We all feel anxious at times. Anxious thoughts, ruminations, and worry that you feel you can’t control can happen to the strongest of us. Especially when situations are stressful, unknown, or presenting a future threat.
In recent months, you may have noticed that you’re feeling more irritable, worried, and stressed than you like. If you notice that this is affecting your daily life, relationships, work, and health—it’s time to take action.
What can you do to ease anxiety…and have a happier life?
1. Foster a Sense of Security
Whether it’s the global pandemic worries or other issues, this is a time when a lot of people are looking for ways to feel safe and secure. While many things are outside of our direct influence, you can still take specific steps to protect your family’s finances, provide security and foster a sense of safety.
As you evaluate what you can do to boost the sense of security at home, look for fun ways. Perhaps you can start new habits such as reading together, singing before bed, or bathing with extra soft fluffy towels.
Many parents find that establishing daily rituals creates a sense of nurturing security for their children, and themselves.
2. Practice Practical Control
It’s easy to focus on the things that are outside of our control. Yet, medical experts advise focusing on what you can control.
Controlling your health insurance costs is one of the best moves to reduce anxiety. Fixed indemnity insurance is a type of health insurance that covers medical services with a fixed payment. You can use plan expenses before you even make an appointment. It’s a practical choice for having peace of mind.
Fortunately, it’s easy to shop for health insurance online. For instance, you can go to a website that allows you to compare fixed indemnity rates from top insurers in minutes.
In addition to controlling health costs, look at small actions you can take right now that are within your influence. You can choose to turn off the news. You can choose to step outside for a stretch break. You can choose to make a soothing cup of tea.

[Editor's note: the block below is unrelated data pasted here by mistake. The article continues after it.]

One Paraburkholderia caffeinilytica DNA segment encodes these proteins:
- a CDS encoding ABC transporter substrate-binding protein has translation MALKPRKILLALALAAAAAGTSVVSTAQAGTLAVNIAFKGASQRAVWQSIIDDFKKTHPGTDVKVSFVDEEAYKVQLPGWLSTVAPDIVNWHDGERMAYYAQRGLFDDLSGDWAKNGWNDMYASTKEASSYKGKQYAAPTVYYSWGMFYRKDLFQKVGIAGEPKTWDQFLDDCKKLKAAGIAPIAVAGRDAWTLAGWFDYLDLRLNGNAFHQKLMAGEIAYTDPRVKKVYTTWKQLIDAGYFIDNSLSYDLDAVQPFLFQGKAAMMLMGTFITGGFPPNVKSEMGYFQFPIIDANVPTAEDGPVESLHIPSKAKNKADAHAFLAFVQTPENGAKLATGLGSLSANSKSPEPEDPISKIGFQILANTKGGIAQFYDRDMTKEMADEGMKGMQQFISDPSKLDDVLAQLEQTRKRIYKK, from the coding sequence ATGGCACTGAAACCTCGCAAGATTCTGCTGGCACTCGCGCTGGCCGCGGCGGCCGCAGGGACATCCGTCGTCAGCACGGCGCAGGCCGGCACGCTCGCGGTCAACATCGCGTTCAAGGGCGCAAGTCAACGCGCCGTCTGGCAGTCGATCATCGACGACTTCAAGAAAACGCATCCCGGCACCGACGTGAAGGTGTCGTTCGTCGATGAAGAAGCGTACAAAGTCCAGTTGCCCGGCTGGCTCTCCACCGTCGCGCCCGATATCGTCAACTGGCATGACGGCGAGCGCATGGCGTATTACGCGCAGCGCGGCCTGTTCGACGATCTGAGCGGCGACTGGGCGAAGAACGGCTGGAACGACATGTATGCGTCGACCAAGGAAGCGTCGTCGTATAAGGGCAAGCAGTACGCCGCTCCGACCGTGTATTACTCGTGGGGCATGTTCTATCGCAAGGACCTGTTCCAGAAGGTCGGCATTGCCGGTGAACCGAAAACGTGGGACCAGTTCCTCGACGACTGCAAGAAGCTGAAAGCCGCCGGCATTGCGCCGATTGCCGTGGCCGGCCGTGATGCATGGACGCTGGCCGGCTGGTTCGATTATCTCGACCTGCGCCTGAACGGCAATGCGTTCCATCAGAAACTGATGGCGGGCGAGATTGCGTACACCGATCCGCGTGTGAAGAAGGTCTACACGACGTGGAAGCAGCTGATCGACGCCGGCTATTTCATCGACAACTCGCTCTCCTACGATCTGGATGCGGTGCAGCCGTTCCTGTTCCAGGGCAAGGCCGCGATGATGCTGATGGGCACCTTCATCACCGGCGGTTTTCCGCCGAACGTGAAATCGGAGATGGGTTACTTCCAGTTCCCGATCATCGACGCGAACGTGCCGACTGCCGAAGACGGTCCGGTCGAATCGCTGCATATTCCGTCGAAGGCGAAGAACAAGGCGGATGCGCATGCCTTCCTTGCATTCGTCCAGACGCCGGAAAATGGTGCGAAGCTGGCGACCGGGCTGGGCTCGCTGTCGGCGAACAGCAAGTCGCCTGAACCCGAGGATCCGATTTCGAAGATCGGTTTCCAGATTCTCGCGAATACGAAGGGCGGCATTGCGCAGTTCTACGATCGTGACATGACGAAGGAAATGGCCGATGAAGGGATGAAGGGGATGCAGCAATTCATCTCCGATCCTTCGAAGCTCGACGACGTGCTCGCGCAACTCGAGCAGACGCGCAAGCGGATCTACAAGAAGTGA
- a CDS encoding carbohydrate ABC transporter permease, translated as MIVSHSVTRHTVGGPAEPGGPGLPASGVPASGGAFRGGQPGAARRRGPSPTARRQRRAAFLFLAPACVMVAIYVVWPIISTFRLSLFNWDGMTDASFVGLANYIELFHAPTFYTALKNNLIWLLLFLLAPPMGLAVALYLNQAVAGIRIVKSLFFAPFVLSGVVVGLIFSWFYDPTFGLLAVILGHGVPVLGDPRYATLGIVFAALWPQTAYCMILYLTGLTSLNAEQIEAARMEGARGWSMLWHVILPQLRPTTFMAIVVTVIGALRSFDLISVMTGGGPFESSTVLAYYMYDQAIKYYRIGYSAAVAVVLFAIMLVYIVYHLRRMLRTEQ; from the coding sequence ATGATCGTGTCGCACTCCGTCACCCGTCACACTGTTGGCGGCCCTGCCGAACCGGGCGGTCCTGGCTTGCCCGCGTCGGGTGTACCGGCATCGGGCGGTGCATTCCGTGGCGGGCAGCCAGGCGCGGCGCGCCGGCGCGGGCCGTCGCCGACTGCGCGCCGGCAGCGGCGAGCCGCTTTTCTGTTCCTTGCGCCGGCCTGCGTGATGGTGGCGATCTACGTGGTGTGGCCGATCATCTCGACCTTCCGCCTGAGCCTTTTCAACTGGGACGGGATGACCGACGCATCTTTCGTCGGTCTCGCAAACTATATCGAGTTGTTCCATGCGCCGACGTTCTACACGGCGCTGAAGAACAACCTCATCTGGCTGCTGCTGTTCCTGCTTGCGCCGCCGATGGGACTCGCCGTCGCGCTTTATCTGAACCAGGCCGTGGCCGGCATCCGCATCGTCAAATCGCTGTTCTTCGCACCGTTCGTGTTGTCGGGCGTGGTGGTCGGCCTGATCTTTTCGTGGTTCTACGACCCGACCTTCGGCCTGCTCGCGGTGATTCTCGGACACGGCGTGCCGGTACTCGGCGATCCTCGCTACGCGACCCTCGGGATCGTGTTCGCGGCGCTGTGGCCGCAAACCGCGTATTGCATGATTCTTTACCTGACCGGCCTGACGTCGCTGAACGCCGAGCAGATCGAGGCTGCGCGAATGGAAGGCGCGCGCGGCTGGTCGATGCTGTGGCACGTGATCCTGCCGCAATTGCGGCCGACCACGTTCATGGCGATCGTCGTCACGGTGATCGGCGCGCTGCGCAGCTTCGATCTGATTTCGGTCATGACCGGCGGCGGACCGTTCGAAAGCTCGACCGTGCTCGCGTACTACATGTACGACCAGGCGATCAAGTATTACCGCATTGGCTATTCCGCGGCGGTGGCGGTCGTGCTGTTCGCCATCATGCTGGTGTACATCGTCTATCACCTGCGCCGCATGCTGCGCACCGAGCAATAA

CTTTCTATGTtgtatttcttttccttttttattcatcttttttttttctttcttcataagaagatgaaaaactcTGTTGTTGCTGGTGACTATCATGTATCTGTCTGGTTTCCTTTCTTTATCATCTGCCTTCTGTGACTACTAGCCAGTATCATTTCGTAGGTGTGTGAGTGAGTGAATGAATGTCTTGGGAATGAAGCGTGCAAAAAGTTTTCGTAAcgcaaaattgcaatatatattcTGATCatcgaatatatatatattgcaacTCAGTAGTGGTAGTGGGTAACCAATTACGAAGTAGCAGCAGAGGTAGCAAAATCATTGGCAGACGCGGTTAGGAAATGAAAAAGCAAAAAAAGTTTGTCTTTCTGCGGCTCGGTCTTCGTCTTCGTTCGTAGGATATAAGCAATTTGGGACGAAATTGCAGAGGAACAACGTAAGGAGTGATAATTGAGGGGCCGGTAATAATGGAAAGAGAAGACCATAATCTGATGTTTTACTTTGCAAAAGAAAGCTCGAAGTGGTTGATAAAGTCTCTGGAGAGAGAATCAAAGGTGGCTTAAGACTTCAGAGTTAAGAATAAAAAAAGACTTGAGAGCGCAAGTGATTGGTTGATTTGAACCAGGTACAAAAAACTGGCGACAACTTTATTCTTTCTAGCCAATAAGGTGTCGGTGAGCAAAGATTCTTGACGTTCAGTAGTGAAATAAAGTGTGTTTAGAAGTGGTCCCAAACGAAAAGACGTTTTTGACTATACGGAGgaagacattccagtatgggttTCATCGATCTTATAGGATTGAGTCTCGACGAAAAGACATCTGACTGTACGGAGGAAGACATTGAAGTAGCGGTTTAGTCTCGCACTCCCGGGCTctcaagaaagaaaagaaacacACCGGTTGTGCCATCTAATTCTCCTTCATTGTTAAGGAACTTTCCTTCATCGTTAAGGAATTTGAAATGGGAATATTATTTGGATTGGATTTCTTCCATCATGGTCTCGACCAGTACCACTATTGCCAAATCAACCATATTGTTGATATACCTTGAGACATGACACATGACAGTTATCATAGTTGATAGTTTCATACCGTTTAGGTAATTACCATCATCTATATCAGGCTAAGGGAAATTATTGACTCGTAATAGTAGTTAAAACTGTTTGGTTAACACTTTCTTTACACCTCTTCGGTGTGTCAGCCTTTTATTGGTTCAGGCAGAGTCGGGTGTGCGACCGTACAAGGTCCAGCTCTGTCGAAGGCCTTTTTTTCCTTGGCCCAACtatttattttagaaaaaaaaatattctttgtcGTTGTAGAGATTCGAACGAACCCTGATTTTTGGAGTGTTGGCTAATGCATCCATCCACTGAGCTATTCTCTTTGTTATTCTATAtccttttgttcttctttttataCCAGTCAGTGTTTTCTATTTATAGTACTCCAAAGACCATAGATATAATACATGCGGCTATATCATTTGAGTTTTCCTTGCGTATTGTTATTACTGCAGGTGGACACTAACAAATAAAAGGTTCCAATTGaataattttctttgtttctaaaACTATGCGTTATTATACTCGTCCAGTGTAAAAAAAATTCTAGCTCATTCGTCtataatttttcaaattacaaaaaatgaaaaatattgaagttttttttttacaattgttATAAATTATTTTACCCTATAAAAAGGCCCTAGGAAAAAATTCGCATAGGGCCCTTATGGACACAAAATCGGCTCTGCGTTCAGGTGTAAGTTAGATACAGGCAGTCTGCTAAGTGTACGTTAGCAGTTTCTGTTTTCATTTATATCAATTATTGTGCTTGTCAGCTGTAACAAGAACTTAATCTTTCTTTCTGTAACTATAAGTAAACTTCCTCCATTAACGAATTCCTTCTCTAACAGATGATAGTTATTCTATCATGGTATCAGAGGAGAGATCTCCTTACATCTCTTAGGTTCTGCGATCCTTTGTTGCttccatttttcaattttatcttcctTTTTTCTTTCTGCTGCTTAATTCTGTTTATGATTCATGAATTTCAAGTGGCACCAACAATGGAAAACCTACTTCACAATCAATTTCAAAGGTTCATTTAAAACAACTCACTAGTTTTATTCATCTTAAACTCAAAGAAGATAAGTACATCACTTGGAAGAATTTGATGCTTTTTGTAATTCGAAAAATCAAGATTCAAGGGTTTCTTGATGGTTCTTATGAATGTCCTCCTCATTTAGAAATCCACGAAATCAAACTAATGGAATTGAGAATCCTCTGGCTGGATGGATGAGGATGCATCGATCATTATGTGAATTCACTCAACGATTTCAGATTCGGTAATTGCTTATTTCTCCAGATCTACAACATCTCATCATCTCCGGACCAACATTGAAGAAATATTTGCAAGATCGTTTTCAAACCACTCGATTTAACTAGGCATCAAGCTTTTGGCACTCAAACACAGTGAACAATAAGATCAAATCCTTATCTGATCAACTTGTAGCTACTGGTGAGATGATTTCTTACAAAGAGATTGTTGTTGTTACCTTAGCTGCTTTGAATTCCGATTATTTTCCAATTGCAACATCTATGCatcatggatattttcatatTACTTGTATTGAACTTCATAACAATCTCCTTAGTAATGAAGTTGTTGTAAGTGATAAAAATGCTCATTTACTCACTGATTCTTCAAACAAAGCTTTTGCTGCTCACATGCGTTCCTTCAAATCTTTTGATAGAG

3. Create Daily Structures
Experts from the Mayo Clinic offer a wide array of tips to ease anxiety. Many of the tips work to provide structure. Let’s face it. No one alive has ever lived through a global pandemic. We don’t have any previous experience from our own lives on how to navigate the unexpected turmoil and upheavals.
That’s why it is helpful to look towards what we can influence and structure. When we do this, we can focus on health-affirmative behaviors. These include learning new skills for our thinking, speaking, and acting.
For thinking, many people find anxiety relief in mindfulness techniques. You can learn to reframe your thoughts. The results may not be instant. After all, you’ve been thinking thoughts in a particular way. For many of us, how we think is a little like a puppy. We haven’t learned any guidelines or rules. Our minds race wherever we wish, without any particular purpose.
Yet, learning to reframe thoughts can have a dramatic effect. You can learn to stop ruminating. You can reclaim your weekends, nights, and free time. You can steer clear of old thought patterns that are guaranteed to put you in a poor mood.
When you learn how to reframe your thoughts, you’ll have more time, more energy, and most likely – a lot less anxiety.
4. Practice 2-Minute Distractions
Do you have something that makes you feel calm, relaxed, and at ease? If so, you could have a personal prescription for a very necessary activity: distraction.
Dr. Guy Winch, psychologist, and best-selling author recommends 2-minute distraction breaks. These breaks interrupt nasty habits of ruminating and worrying.
It’s a little shocking to realize that it only takes 2-minutes to stop doing something so devastating. That’s not much time. You could set the timer right now and you’ll be amazed at how short it is.
What are some of the activities that work? Pretty much anything you enjoy doing will do the trick. Reading. Journaling. Exercising. Playing chess. Jumping up and down. Going for a walk.
5. Seek Advice From an Expert
Health experts are trained in helping people tame anxiety and get support. A health care provider can help you develop a plan of action to address your situation. If you’re noticing that anxiety is controlling your life in some way, reach out for help. You don’t have to muscle through this on your own.